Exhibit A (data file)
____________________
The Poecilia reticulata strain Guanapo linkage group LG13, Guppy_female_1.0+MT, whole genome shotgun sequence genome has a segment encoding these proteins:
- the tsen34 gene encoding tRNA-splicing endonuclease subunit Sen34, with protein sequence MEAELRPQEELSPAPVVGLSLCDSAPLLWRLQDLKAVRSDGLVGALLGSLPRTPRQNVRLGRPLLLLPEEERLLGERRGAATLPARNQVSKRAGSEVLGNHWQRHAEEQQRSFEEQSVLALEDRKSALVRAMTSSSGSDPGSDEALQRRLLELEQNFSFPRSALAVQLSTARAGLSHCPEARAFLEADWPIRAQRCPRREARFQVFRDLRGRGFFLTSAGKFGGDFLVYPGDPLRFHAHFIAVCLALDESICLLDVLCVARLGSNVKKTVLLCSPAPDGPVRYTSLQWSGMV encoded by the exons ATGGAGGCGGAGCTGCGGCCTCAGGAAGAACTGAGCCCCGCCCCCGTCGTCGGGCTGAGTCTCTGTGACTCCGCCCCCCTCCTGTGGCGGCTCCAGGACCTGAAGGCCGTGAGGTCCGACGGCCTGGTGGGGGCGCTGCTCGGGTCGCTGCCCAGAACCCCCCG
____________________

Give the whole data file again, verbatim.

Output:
The Poecilia reticulata strain Guanapo linkage group LG13, Guppy_female_1.0+MT, whole genome shotgun sequence genome has a segment encoding these proteins:
- the tsen34 gene encoding tRNA-splicing endonuclease subunit Sen34, with protein sequence MEAELRPQEELSPAPVVGLSLCDSAPLLWRLQDLKAVRSDGLVGALLGSLPRTPRQNVRLGRPLLLLPEEERLLGERRGAATLPARNQVSKRAGSEVLGNHWQRHAEEQQRSFEEQSVLALEDRKSALVRAMTSSSGSDPGSDEALQRRLLELEQNFSFPRSALAVQLSTARAGLSHCPEARAFLEADWPIRAQRCPRREARFQVFRDLRGRGFFLTSAGKFGGDFLVYPGDPLRFHAHFIAVCLALDESICLLDVLCVARLGSNVKKTVLLCSPAPDGPVRYTSLQWSGMV encoded by the exons ATGGAGGCGGAGCTGCGGCCTCAGGAAGAACTGAGCCCCGCCCCCGTCGTCGGGCTGAGTCTCTGTGACTCCGCCCCCCTCCTGTGGCGGCTCCAGGACCTGAAGGCCGTGAGGTCCGACGGCCTGGTGGGGGCGCTGCTCGGGTCGCTGCCCAGAACCCCCCG